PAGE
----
home > archive > 2010 > this article


Search this site Search WWW

Some notes on East Asian cosmology, society, and economy – Part One

By Mark Wegierski
web posted January 11, 2010

One of the most interesting aspects of the history and philosophy of science and technology, is the study of the interrelationships between cosmology, society, and economy. The idea of looking at the links between Eastern religion, quantum theory, and the success of Far Eastern economies is certainly a provocative one.

The beginning point for the serious study of the history and philosophy of science today is probably Thomas Kuhn's well-known work on the evolution of knowledge paradigms, The Structure of Scientific Revolutions.

Thomas Cleary's book, The Japanese Art of War: Understanding the Culture of Strategy (published by Shambhala) is a book that could be recommended for those looking at the interrelationships between East Asian cosmology, society, and economy.

There is also George Gilder's Microcosm, which takes a stab at interpreting the social and political effects of the microelectronics revolution (which it relates to the emergence of quantum theory). The basic argument is about the obsolescence of the state, and of the command-economy, and the exaltation of the smallest possible units in the global economic system, i.e., individual entrepreneurs. (A good example of Gilder's arguments is when he points out the way in which microelectronics -- as in the once-proposed SDI system -- negated the advantage of a technological "brontosaurus" like the Soviet SS-20 missile.) Another of his books on a similar theme is entitled Life After Television: The Coming Transformation of Media and American Life, where he unpersuasively argues that the current media monopoly will be undermined by the further advance of communications and computer technologies. How much has changed today, with the advent of the Internet? One of his other books is the ominous-sounding Telecosm. It should be pointed out that most of Gilder's output is a frank celebration of technology and the entrepreneur, Gilder being what is in many ways an incredibly facile techno-optimist. (A different side of Gilder, however, is seen in his socially-conservative book on Men and Marriage, an expanded edition of Sexual Suicide.)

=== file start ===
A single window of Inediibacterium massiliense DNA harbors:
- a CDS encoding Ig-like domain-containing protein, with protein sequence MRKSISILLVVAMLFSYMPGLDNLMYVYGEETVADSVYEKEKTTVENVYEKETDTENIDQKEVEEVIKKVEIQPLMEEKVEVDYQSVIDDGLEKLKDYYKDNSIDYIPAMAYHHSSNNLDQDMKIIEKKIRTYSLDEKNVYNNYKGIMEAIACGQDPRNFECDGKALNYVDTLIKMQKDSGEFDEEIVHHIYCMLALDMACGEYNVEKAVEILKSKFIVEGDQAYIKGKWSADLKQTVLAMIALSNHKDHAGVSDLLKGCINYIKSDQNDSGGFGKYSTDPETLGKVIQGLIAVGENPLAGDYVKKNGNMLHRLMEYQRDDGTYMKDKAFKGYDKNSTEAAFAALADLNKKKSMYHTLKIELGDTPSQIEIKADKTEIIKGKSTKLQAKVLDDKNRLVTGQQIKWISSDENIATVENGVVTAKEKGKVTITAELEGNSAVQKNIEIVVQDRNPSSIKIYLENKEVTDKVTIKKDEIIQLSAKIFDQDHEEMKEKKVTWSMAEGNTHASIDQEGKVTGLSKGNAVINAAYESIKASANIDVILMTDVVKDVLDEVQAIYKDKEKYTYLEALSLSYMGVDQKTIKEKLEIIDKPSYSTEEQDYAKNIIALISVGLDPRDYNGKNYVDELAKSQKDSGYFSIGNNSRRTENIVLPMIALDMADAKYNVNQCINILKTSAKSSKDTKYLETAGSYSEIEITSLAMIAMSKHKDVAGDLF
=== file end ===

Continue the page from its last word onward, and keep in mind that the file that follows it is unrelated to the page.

There is an unbelievable intensity of global economic competition. In the 1980s and early 1990s, America -- in spite of Gilder's optimism -- appeared to be falling behind. Some books from this period were Lester Thurow's Head to Head: The Coming Economic Battle Among Japan, Europe, and America. On what in the 1980s and early 1990s was the Japanese success story, there is, as one of many books on this topic, the work edited by Steve Barnett, The Nissan Report: An Inside Look at How a World-Class Japanese Company Makes Products That Make a Difference. Shintaro Ishihara's famous statement, A Japan That Can Say No: Why Japan Will Be First Among Equals, appeared in English translation. For a very hostile analysis of Japan, one could consult the geostrategist Karl Wolferen's work, The Enigma of Japanese Power. On the Far East in general, there was the Winter 1992 [1991-92] edition of New Perspectives Quarterly, put out by the Center for the Study of Democratic Institutions, on the theme "Looking East: The Confucian Challenge to Western Liberalism."

However, there has occurred, in the mid-to-late 1990s, an economic downturn in Asia, especially in Japan. This has to a certain extent confounded those who were looking to the East as an alternative power-center to America. It appeared in the late-1990s that America, despite what some critics had characterized as its "rap, crack, and Big Mac", its vulgar pop-culture and moral decay, had after all triumphed economically.

Another interesting work is Bryan Appleyard's Understanding the Present: Science and the Soul of Modern Man, which is a "humanistic" critique of "the scientific enterprise". It points to the emergence of "chaos theory" and "indeterminacy" as a kind of "crisis" of modern science. Two other books in a somewhat similar vein are John Ralston Saul's Voltaire’s Bastards: The Dictatorship of Reason in the West, and Neil Postman's Technopoly: The Surrender of Culture to Technology.

A new, popular work in "chaos theory" itself, is M. Mitchell Waldrop's Complexity: The Emerging Science at the Edge of Order and Chaos. There is as well John L. Casti's Searching for Certainty: What Scientists Can Know About the Future, dealing with similar scientific issues.
           
It is fairly clear that there is indeed a link between a given society's cosmology and its social norms, a relationship that, although fundamental at some level, is rarely given the attention it deserves. One can, for example, establish a rather clear correlation between the emergence of the post-Copernican, mechanistic and Newtonian view of the universe, and the subsequent arising of various types of capitalism and liberalism.

To be continued. ESR

Mark Wegierski is a Canadian writer and historical researcher.

 

Send a link to this page!
Send a link to this story

 

Home


 

Home

Site Map

E-mail ESR

ESR's blog

 

Send a link to this page!
Send a link to this story



Get weekly updates about new issues of ESR!
e-mail:
Subscribe
Unsubscribe

 

1996-2013, Enter Stage Right and/or its creators. All rights reserved.